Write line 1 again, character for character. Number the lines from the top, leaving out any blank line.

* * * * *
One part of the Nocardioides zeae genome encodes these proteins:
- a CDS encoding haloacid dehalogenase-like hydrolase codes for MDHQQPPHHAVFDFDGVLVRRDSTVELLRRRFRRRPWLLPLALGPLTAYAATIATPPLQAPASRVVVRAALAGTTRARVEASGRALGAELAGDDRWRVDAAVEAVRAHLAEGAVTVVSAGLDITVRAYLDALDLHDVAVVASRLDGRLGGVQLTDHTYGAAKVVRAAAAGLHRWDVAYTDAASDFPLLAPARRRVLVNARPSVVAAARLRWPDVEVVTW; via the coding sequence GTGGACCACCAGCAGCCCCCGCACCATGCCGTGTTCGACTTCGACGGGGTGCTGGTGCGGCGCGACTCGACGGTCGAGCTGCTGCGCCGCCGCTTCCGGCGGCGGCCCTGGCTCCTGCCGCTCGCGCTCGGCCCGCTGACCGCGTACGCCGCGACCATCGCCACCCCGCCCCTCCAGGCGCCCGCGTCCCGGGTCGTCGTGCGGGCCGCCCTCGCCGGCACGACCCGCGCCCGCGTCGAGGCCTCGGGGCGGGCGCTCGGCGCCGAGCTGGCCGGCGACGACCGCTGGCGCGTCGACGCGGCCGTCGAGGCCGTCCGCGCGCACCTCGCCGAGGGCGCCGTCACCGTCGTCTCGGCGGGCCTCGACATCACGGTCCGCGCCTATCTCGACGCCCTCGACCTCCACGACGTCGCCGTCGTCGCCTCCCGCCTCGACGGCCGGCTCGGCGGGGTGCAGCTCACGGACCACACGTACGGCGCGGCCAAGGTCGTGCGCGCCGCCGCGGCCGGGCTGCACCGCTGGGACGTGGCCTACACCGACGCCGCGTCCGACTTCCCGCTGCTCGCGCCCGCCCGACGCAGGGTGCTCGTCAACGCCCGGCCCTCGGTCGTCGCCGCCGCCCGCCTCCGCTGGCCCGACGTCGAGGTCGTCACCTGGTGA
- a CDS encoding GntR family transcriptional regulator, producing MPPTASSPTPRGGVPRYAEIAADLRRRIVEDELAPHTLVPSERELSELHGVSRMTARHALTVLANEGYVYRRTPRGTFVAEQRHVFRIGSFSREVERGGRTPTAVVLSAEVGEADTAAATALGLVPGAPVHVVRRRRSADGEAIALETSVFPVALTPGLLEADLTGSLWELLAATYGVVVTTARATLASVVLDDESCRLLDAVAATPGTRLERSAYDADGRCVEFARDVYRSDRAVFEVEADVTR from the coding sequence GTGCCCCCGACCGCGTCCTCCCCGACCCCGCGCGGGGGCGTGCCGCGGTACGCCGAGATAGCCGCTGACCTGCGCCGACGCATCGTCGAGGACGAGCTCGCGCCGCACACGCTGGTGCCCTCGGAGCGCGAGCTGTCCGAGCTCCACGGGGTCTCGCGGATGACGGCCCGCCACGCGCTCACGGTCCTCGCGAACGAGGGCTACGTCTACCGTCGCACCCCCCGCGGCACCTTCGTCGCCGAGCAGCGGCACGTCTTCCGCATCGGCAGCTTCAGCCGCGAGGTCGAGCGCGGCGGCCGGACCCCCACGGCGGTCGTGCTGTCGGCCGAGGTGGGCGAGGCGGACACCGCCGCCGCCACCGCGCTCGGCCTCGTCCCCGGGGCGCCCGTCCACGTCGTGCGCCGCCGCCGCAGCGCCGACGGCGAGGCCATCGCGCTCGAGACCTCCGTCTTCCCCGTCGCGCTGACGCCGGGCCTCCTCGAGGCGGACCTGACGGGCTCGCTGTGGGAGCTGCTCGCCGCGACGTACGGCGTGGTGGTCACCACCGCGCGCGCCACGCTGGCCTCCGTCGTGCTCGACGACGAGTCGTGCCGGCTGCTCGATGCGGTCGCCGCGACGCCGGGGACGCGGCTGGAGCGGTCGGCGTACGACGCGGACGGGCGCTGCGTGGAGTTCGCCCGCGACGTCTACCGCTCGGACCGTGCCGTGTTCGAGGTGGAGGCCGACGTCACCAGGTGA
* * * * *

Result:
One part of the Nocardioides zeae genome encodes these proteins: